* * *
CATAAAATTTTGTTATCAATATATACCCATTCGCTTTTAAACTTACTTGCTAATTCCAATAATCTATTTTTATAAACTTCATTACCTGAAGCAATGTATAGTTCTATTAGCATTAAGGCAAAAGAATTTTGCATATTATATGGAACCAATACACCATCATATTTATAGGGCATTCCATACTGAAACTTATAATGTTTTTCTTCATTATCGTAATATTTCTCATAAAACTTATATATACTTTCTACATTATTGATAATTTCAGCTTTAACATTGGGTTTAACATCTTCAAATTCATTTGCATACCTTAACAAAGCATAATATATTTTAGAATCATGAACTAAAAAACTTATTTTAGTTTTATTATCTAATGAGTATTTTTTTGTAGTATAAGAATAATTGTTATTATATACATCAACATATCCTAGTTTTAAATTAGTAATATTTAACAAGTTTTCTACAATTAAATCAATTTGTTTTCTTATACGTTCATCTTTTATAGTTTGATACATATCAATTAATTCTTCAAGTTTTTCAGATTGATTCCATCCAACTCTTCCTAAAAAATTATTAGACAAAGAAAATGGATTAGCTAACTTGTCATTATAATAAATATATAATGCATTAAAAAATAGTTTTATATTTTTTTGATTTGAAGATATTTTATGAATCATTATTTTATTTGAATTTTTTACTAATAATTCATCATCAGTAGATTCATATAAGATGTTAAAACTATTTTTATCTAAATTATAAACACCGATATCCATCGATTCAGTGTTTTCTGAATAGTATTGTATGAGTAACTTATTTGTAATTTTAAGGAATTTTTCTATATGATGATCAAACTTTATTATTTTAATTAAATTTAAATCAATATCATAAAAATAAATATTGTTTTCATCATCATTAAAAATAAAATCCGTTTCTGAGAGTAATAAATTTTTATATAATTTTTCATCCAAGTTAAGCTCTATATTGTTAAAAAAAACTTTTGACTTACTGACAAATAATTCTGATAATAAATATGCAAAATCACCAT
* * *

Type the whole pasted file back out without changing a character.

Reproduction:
CATAAAATTTTGTTATCAATATATACCCATTCGCTTTTAAACTTACTTGCTAATTCCAATAATCTATTTTTATAAACTTCATTACCTGAAGCAATGTATAGTTCTATTAGCATTAAGGCAAAAGAATTTTGCATATTATATGGAACCAATACACCATCATATTTATAGGGCATTCCATACTGAAACTTATAATGTTTTTCTTCATTATCGTAATATTTCTCATAAAACTTATATATACTTTCTACATTATTGATAATTTCAGCTTTAACATTGGGTTTAACATCTTCAAATTCATTTGCATACCTTAACAAAGCATAATATATTTTAGAATCATGAACTAAAAAACTTATTTTAGTTTTATTATCTAATGAGTATTTTTTTGTAGTATAAGAATAATTGTTATTATATACATCAACATATCCTAGTTTTAAATTAGTAATATTTAACAAGTTTTCTACAATTAAATCAATTTGTTTTCTTATACGTTCATCTTTTATAGTTTGATACATATCAATTAATTCTTCAAGTTTTTCAGATTGATTCCATCCAACTCTTCCTAAAAAATTATTAGACAAAGAAAATGGATTAGCTAACTTGTCATTATAATAAATATATAATGCATTAAAAAATAGTTTTATATTTTTTTGATTTGAAGATATTTTATGAATCATTATTTTATTTGAATTTTTTACTAATAATTCATCATCAGTAGATTCATATAAGATGTTAAAACTATTTTTATCTAAATTATAAACACCGATATCCATCGATTCAGTGTTTTCTGAATAGTATTGTATGAGTAACTTATTTGTAATTTTAAGGAATTTTTCTATATGATGATCAAACTTTATTATTTTAATTAAATTTAAATCAATATCATAAAAATAAATATTGTTTTCATCATCATTAAAAATAAAATCCGTTTCTGAGAGTAATAAATTTTTATATAATTTTTCATCCAAGTTAAGCTCTATATTGTTAAAAAAAACTTTTGACTTACTGACAAATAATTCTGATAATAAATATGCAAAATCACCAT